The National Park Service (NPS) has initiated a long-term ecological monitoring program, known as “Vital Signs Monitoring”, to provide the minimum infrastructure to allow more than 270 national park system units to identify and implement long-term monitoring of their highest-priority measurements of resource condition. The Eastern Rivers and Mountains Network (ERMN) includes nine parks in New York, New Jersey, Pennsylvania, and West Virginia which together encompass nearly 91,000 ha of land area and more than 600 stream and river miles within the parks’ authorized boundaries. A primary objective of the ERMN monitoring program is to evaluate status and trends in the condition of tributary watersheds flowing into and through member parks. Currently, the monitoring of fish communities is not part of the monitoring program. Consequently, methodology is needed to estimate the current condition of fish communities in ERMN wadeable streams in a rigorous and repeatable manner. Estimates of the current fish community’s condition at ERMN stream sites will complement data collected on an annual basis (i.e., Vital Signs Monitoring) and enable an integrated measure of ecosystem condition that can be monitored over time. The specific objectives of this study are to: (1) characterize fish communities in selected ERMN stream reaches, and (2) combine fish community data with existing monitoring data (e.g., macroinvertebrates) to provide an integrated measure of stream ecological condition.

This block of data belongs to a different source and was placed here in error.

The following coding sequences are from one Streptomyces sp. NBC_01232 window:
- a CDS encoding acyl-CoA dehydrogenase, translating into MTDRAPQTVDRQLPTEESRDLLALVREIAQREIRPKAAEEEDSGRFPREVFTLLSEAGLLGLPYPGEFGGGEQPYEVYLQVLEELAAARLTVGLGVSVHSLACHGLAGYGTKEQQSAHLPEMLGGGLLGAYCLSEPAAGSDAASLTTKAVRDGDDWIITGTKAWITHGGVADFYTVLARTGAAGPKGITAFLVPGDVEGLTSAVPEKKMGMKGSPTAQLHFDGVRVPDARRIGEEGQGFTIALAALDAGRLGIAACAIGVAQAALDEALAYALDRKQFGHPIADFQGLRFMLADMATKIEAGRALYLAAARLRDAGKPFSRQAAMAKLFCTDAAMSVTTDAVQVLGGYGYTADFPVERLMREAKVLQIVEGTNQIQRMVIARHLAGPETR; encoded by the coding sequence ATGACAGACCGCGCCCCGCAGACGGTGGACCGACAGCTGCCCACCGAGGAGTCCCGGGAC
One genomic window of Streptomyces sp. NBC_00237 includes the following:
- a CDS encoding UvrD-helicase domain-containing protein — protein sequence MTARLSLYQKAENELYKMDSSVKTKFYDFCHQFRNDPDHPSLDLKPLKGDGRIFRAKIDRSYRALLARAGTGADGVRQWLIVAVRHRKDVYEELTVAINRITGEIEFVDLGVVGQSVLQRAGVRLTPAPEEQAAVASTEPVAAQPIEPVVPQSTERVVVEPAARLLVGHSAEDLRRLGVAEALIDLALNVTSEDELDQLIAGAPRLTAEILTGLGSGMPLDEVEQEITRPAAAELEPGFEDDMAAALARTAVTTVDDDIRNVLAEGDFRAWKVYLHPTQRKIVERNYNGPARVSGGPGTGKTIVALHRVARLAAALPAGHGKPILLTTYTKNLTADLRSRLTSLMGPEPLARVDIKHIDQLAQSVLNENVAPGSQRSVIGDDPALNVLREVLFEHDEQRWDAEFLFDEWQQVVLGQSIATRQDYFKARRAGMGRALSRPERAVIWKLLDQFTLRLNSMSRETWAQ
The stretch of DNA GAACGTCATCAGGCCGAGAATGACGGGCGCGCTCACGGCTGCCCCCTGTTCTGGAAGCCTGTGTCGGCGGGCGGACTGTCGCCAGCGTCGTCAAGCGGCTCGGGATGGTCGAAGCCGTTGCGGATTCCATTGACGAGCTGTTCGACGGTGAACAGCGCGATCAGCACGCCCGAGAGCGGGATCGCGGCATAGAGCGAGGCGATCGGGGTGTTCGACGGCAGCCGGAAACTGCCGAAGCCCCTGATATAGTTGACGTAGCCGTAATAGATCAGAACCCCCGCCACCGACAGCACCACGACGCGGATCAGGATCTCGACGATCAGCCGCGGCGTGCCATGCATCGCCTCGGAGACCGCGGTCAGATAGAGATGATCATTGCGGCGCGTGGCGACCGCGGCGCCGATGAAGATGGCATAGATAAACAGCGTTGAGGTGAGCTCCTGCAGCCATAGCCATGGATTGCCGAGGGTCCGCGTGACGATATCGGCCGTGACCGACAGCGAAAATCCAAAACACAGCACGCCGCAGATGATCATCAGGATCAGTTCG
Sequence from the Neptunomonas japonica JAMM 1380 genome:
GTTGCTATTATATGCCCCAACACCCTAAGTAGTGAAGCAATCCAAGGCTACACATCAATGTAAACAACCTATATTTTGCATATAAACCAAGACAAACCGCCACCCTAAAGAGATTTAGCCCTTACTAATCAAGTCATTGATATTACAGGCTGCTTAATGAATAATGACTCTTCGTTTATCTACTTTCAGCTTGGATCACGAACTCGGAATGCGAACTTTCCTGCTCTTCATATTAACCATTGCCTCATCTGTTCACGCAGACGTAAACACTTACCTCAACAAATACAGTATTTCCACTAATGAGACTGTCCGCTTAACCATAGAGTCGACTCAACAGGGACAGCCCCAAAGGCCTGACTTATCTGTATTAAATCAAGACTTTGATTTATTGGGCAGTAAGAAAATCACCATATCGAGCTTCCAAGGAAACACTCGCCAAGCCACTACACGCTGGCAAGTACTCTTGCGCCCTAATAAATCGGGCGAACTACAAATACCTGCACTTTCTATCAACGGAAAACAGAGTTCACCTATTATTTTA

Midway, S. R., T. Wagner, S. Arnott, P. Biondo, F. Martinez-Andrade, and T. Wadsworth. Accepted. Spatial and temporal variability in growth of southern flounder (Paralichthys lethostigma). Fisheries Research.
DeWeber, J.T. and T. Wagner. Accepted. Translating climate change effects into everyday language: an example of more driving and less angling. Fisheries.
DeWeber, J.T and T. Wagner. 2015. Predicting brook trout occurrence in stream reaches throughout their native range in the eastern United States. Transactions of the American Fisheries Society 144:11-24.